1. A biocidal material comprising a carbon having a plurality of pores, said pores having characteristic dimensions less than about 2 nrn, the material further comprising from about 5 to about 70 weight percent chlorine.
2. The material accordmg to claim 1 made from a binary or ternary carbide.
3. The material according to claim 2, wherein said carbide comprises SiC, TiC, ZrC, B 4 C, WC, CaC 2 , A1 4 C 3 , or Ti 3 SiC 2 .
4. The material according to claim 1, comprising a carbide reacted with chlorine at a temperature from about 200*C to about 1200"C.
5. The material according to claim 4, wherein said temperature is less than about 800*C.
6. The material according to claim 1 comprising from about 5 to about 60 weight percent chlorine.
7. The material according to claim 1 comprising from about 10 to about 60 weight percent chlorine.
8. The material according to claim I comprising from about 30 to about 60 weight percent chlorine.
9. A biocidal system comprising: a material comprising a carbon having a plurality of pores, said pores having characteristic dimensions less than about 2 inm, the material further comprising from about 1 to about 70 weight percent chlorine; and, a container for receiving said material. -16-
10. The biocidal system according to claim 9, said material having been made from a binary or ternary carbide.
11. The biocidal system according to claim 10, wherein said carbide comprises SiC, TiC, ZrC, B 4 C, WC, CaC 2 , A1 4 C3, or Ti 3 SiC 2 .
12. The biocidal system according to claim 9, said material comprising a carbide reacted with chlorine at a temperature from about 200"C to about 1200*C.
13. The biocidal system according to claim 12, wherein said temperature is less than about 800*C.
14. The biocidal system according to claim 9, said material comprising from about 5 to about 70 weight percent chlorine.
15. The biocidal system according to claim 9, said material comprising from about 5 to about 60 weight percent chlorine.
16. The biocidal system according to claim 9, said material comprising from about 10 to about 60 weight percent chlorine.
17. The biocidal system according to claim 9, said material comprising from about 30 to about 60 weight percent chlorine.
18. The biocidal system according to claim 9, wherein said container comprises a cartridge, a pouch, a filter frame, a binder, a suspension matrix, or a fluid filtration unit.
19. A method for killing organisms present in a fluid, comprising contacting said fluid with a material comprising a carbon having a plurality of pores, said pores having characteristic dimensions less than about 2 nm, the material further comprising from about 1 to about 70 weight percent chlorine.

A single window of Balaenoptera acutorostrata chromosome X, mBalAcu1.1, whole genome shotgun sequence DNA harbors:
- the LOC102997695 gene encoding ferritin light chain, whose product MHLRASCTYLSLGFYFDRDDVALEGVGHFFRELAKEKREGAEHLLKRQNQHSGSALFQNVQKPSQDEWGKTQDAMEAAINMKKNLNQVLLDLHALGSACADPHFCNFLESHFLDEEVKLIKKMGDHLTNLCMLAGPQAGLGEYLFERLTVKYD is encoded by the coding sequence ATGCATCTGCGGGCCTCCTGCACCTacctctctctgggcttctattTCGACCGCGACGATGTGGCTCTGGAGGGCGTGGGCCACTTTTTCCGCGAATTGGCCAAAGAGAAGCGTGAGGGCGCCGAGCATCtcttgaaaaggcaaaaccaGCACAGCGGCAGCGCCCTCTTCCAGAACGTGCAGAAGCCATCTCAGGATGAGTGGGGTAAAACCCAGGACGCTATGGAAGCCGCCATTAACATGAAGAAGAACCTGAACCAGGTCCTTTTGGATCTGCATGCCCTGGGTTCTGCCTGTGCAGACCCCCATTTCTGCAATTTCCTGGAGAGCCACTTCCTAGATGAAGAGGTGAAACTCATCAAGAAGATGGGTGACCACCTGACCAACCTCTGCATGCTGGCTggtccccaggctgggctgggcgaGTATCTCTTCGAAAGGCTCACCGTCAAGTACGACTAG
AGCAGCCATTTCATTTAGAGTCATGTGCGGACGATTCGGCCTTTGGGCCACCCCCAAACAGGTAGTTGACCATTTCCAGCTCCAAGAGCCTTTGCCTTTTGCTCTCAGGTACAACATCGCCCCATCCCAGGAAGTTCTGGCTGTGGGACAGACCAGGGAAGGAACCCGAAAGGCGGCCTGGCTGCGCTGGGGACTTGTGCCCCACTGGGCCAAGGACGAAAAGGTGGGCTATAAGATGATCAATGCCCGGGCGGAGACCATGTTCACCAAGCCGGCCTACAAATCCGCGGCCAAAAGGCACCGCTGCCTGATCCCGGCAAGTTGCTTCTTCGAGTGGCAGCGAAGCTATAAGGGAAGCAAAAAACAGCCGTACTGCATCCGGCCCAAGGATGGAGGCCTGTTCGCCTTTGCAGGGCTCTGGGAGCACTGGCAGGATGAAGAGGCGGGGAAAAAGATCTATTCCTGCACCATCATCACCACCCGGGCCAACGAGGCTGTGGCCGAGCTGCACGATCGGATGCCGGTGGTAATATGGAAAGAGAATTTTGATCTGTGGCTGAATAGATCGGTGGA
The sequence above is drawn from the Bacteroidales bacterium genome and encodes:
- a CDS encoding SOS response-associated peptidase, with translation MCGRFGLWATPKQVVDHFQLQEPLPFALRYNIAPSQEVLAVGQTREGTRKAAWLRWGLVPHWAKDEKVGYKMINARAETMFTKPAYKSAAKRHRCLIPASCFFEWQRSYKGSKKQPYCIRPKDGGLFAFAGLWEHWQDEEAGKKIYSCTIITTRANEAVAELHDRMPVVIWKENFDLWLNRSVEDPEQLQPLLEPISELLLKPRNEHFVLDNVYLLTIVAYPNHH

20. The method according to claim 19, said material having been made from a binary or ternary carbide. - 17 -
21. The method according to claim 20, wherein said carbide comprises SiC, TiC, ZrC, B 4 C, WC, CaC 2 , A1 4 C 3 , or Ti 3 SiC 2 .
22. The method according to claim 19, said material comprising a carbide reacted with chlorine at a temperature from about 200*C to about 1200*C.
23. The method according to claim 22, wherein said temperature is less than about 800*C.
24. The method according to claim 19, said material comprising from about 5 to about 70 weight percent chlorine.
25. The method according to claim 19, said material comprising from about 5 to about 60 weight percent chlorine.
26. The method according to claim 19, said material comprising from about 10 to about 60 weight percent chlorine.
27. The method according to claim 19, said material comprising from about 30 to about 60 weight percent chlorine.
28. The method according to claim 19 wherein said fluid comprises gas.
29. The method according to claim 19 wherein said fluid comprises liquid.
30. The method according to claim 19 wherein said organisms comprise bacteria.
31. The method according to claim 30 wherein said bacteria comprise Bacillus anthracis or Escherichia coli.
32. The method according to claim 19 wherein said contacting has a duration of about 1 minute or longer.
33. The method according to claim 19 wherein said contacting has a duration of about 10 minutes or longer. - 18 -
34. The method according to claim 19 wherein said contacting has a duration of about 30 minutes or longer.
35. The method according to claim 19 wherein said contacting has a duration of about 60 minutes or longer.
36. A method of making a biocidal material comprising a carbon having a plurality of pores, said pores having characteristic dimensions less than about 2 nm, the material further comprising from about I to about 70 weight percent chlorine comprising: chlorinating a carbide at or above about 200*C.
37. The method according to claim 36 wherein said chlorinating occurs at about 400*C to about 1200*C.
38. The method according to claim 36 wherein said chlorinating occurs at about 400*C to about 800"C.
39. The method according to claim 36 wherein said chlorinating lasts about 2 or more hours.
40. The method according to claim 36 further composing cooling said carbide in a purge of chlorine.
41. The method according to claim 36 wherein said carbide comprises a binary or ternary carbide.
42. The method according to claim 41 wherein said carbide comprises SiC, TiC, ZrC, B 4 C, WC, CaC 2 , A1 4 C 3 , or Ti 3 SiC 2 . - 19 -